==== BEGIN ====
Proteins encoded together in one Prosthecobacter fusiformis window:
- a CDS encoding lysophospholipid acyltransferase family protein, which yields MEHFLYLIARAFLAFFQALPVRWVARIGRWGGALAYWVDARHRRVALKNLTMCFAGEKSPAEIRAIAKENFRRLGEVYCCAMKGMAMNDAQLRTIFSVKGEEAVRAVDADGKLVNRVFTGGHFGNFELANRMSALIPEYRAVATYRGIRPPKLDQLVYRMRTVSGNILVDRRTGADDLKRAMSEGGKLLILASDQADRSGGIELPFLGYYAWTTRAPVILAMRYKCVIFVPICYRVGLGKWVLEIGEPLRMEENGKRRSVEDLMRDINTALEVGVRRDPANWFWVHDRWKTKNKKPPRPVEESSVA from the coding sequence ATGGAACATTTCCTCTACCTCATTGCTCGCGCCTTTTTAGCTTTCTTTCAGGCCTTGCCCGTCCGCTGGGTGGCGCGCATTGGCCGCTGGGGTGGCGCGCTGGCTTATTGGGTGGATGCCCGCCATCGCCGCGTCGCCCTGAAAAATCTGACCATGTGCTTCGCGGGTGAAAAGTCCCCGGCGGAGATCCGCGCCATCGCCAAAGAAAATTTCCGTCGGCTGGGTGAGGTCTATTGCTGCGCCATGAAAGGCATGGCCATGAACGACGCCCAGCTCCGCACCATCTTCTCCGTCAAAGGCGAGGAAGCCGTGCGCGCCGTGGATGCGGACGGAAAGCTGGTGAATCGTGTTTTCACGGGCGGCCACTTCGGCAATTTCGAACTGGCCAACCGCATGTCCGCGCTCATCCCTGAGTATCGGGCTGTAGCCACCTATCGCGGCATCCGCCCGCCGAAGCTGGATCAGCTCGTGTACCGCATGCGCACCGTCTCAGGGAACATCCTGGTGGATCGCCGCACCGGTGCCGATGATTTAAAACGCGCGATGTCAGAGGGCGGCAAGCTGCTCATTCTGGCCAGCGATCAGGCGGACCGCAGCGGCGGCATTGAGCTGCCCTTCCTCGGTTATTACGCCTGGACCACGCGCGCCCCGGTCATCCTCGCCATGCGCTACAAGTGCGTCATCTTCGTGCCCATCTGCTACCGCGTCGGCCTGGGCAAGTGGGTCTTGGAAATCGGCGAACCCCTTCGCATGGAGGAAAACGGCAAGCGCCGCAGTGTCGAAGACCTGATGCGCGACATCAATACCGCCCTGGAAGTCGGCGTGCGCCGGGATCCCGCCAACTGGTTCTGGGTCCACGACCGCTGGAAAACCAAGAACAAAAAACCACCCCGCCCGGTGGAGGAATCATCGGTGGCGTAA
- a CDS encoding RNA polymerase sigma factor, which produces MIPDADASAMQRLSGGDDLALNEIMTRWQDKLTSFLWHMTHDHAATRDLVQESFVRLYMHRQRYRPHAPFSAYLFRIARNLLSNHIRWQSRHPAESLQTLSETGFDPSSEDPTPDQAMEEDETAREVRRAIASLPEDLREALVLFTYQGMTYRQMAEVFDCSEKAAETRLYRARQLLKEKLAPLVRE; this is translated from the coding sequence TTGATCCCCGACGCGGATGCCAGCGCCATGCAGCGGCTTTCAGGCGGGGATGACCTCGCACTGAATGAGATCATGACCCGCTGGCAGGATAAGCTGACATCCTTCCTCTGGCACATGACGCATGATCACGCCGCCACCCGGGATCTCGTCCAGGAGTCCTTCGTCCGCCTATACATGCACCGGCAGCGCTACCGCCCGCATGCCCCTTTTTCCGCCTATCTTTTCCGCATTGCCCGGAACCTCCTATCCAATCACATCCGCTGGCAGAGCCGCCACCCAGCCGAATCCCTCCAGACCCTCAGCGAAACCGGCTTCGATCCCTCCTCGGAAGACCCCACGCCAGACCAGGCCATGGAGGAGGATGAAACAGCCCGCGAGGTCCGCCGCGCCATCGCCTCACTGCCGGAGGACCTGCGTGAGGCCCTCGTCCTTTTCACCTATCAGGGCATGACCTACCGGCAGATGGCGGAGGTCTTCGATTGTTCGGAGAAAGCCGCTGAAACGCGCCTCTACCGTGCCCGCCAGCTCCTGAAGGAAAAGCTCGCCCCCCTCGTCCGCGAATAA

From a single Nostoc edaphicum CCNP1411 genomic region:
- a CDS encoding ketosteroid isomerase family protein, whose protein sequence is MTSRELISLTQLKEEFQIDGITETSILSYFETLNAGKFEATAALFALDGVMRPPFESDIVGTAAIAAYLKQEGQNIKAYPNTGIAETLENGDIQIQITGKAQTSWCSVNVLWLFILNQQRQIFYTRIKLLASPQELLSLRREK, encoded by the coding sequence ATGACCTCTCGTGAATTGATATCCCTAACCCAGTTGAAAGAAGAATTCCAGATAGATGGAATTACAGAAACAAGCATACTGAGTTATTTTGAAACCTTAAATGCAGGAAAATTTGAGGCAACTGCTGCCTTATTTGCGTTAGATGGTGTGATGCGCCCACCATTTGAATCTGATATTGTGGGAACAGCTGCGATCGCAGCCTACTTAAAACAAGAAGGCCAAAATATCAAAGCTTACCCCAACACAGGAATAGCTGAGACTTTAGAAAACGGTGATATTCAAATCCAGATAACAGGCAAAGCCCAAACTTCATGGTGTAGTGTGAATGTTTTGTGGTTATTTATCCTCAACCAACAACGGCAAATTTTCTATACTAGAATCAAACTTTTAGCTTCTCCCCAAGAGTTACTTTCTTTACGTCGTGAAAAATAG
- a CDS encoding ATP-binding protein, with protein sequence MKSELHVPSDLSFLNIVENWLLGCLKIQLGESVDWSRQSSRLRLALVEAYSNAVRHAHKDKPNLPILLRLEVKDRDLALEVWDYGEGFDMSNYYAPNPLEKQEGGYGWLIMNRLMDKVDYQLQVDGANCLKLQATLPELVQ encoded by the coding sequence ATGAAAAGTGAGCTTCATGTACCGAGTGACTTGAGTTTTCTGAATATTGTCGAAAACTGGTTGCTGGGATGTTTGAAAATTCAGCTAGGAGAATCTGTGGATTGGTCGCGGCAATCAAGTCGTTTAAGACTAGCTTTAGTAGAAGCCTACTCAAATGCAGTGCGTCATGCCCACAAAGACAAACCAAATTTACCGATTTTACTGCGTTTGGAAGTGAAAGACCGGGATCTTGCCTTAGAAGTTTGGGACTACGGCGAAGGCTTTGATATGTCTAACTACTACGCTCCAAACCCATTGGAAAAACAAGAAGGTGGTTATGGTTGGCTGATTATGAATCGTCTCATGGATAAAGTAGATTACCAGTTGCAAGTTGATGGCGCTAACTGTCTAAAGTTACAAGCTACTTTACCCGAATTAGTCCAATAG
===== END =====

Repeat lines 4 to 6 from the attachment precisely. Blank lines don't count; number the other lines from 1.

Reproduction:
From a single Nostoc edaphicum CCNP1411 genomic region:
- a CDS encoding ketosteroid isomerase family protein, whose protein sequence is MTSRELISLTQLKEEFQIDGITETSILSYFETLNAGKFEATAALFALDGVMRPPFESDIVGTAAIAAYLKQEGQNIKAYPNTGIAETLENGDIQIQITGKAQTSWCSVNVLWLFILNQQRQIFYTRIKLLASPQELLSLRREK, encoded by the coding sequence ATGACCTCTCGTGAATTGATATCCCTAACCCAGTTGAAAGAAGAATTCCAGATAGATGGAATTACAGAAACAAGCATACTGAGTTATTTTGAAACCTTAAATGCAGGAAAATTTGAGGCAACTGCTGCCTTATTTGCGTTAGATGGTGTGATGCGCCCACCATTTGAATCTGATATTGTGGGAACAGCTGCGATCGCAGCCTACTTAAAACAAGAAGGCCAAAATATCAAAGCTTACCCCAACACAGGAATAGCTGAGACTTTAGAAAACGGTGATATTCAAATCCAGATAACAGGCAAAGCCCAAACTTCATGGTGTAGTGTGAATGTTTTGTGGTTATTTATCCTCAACCAACAACGGCAAATTTTCTATACTAGAATCAAACTTTTAGCTTCTCCCCAAGAGTTACTTTCTTTACGTCGTGAAAAATAG
- a CDS encoding ATP-binding protein, with protein sequence MKSELHVPSDLSFLNIVENWLLGCLKIQLGESVDWSRQSSRLRLALVEAYSNAVRHAHKDKPNLPILLRLEVKDRDLALEVWDYGEGFDMSNYYAPNPLEKQEGGYGWLIMNRLMDKVDYQLQVDGANCLKLQATLPELVQ encoded by the coding sequence ATGAAAAGTGAGCTTCATGTACCGAGTGACTTGAGTTTTCTGAATATTGTCGAAAACTGGTTGCTGGGATGTTTGAAAATTCAGCTAGGAGAATCTGTGGATTGGTCGCGGCAATCAAGTCGTTTAAGACTAGCTTTAGTAGAAGCCTACTCAAATGCAGTGCGTCATGCCCACAAAGACAAACCAAATTTACCGATTTTACTGCGTTTGGAAGTGAAAGACCGGGATCTTGCCTTAGAAGTTTGGGACTACGGCGAAGGCTTTGATATGTCTAACTACTACGCTCCAAACCCATTGGAAAAACAAGAAGGTGGTTATGGTTGGCTGATTATGAATCGTCTCATGGATAAAGTAGATTACCAGTTGCAAGTTGATGGCGCTAACTGTCTAAAGTTACAAGCTACTTTACCCGAATTAGTCCAATAG